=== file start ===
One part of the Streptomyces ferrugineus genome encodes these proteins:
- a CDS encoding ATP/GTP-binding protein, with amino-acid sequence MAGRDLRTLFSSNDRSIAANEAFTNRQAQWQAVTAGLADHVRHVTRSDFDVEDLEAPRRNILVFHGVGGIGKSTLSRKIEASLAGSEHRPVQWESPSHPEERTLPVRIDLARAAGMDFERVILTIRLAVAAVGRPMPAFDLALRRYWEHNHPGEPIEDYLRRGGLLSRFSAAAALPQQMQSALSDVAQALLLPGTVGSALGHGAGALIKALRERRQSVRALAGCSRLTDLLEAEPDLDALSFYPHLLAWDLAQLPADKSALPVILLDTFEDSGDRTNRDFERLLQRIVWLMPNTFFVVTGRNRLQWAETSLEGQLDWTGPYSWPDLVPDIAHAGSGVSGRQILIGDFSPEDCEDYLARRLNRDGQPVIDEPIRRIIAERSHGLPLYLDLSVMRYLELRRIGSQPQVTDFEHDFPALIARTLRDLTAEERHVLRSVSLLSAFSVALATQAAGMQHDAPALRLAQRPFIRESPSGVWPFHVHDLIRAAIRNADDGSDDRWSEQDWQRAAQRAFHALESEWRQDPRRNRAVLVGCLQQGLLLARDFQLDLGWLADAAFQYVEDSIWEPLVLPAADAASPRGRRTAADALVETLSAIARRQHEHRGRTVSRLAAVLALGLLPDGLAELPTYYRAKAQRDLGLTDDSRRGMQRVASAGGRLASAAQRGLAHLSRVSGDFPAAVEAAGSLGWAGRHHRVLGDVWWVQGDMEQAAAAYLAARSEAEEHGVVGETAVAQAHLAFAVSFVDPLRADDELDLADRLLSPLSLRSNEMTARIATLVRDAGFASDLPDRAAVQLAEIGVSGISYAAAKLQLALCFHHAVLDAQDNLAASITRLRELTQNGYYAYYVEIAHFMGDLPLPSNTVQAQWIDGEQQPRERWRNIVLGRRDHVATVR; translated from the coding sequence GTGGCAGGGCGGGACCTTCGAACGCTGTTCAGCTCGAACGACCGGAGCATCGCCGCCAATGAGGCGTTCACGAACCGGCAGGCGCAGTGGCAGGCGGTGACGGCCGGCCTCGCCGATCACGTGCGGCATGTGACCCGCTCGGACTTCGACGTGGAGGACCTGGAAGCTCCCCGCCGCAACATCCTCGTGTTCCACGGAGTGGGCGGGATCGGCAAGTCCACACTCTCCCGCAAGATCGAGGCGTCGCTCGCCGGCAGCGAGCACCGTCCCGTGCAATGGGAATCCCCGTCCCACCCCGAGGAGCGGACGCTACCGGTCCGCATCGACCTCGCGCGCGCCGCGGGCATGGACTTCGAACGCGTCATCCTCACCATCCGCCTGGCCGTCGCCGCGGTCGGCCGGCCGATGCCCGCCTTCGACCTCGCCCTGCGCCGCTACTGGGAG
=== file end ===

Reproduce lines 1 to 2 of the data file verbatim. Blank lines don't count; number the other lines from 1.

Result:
One part of the Streptomyces ferrugineus genome encodes these proteins:
- a CDS encoding ATP/GTP-binding protein, with amino-acid sequence MAGRDLRTLFSSNDRSIAANEAFTNRQAQWQAVTAGLADHVRHVTRSDFDVEDLEAPRRNILVFHGVGGIGKSTLSRKIEASLAGSEHRPVQWESPSHPEERTLPVRIDLARAAGMDFERVILTIRLAVAAVGRPMPAFDLALRRYWEHNHPGEPIEDYLRRGGLLSRFSAAAALPQQMQSALSDVAQALLLPGTVGSALGHGAGALIKALRERRQSVRALAGCSRLTDLLEAEPDLDALSFYPHLLAWDLAQLPADKSALPVILLDTFEDSGDRTNRDFERLLQRIVWLMPNTFFVVTGRNRLQWAETSLEGQLDWTGPYSWPDLVPDIAHAGSGVSGRQILIGDFSPEDCEDYLARRLNRDGQPVIDEPIRRIIAERSHGLPLYLDLSVMRYLELRRIGSQPQVTDFEHDFPALIARTLRDLTAEERHVLRSVSLLSAFSVALATQAAGMQHDAPALRLAQRPFIRESPSGVWPFHVHDLIRAAIRNADDGSDDRWSEQDWQRAAQRAFHALESEWRQDPRRNRAVLVGCLQQGLLLARDFQLDLGWLADAAFQYVEDSIWEPLVLPAADAASPRGRRTAADALVETLSAIARRQHEHRGRTVSRLAAVLALGLLPDGLAELPTYYRAKAQRDLGLTDDSRRGMQRVASAGGRLASAAQRGLAHLSRVSGDFPAAVEAAGSLGWAGRHHRVLGDVWWVQGDMEQAAAAYLAARSEAEEHGVVGETAVAQAHLAFAVSFVDPLRADDELDLADRLLSPLSLRSNEMTARIATLVRDAGFASDLPDRAAVQLAEIGVSGISYAAAKLQLALCFHHAVLDAQDNLAASITRLRELTQNGYYAYYVEIAHFMGDLPLPSNTVQAQWIDGEQQPRERWRNIVLGRRDHVATVR; translated from the coding sequence GTGGCAGGGCGGGACCTTCGAACGCTGTTCAGCTCGAACGACCGGAGCATCGCCGCCAATGAGGCGTTCACGAACCGGCAGGCGCAGTGGCAGGCGGTGACGGCCGGCCTCGCCGATCACGTGCGGCATGTGACCCGCTCGGACTTCGACGTGGAGGACCTGGAAGCTCCCCGCCGCAACATCCTCGTGTTCCACGGAGTGGGCGGGATCGGCAAGTCCACACTCTCCCGCAAGATCGAGGCGTCGCTCGCCGGCAGCGAGCACCGTCCCGTGCAATGGGAATCCCCGTCCCACCCCGAGGAGCGGACGCTACCGGTCCGCATCGACCTCGCGCGCGCCGCGGGCATGGACTTCGAACGCGTCATCCTCACCATCCGCCTGGCCGTCGCCGCGGTCGGCCGGCCGATGCCCGCCTTCGACCTCGCCCTGCGCCGCTACTGGGAG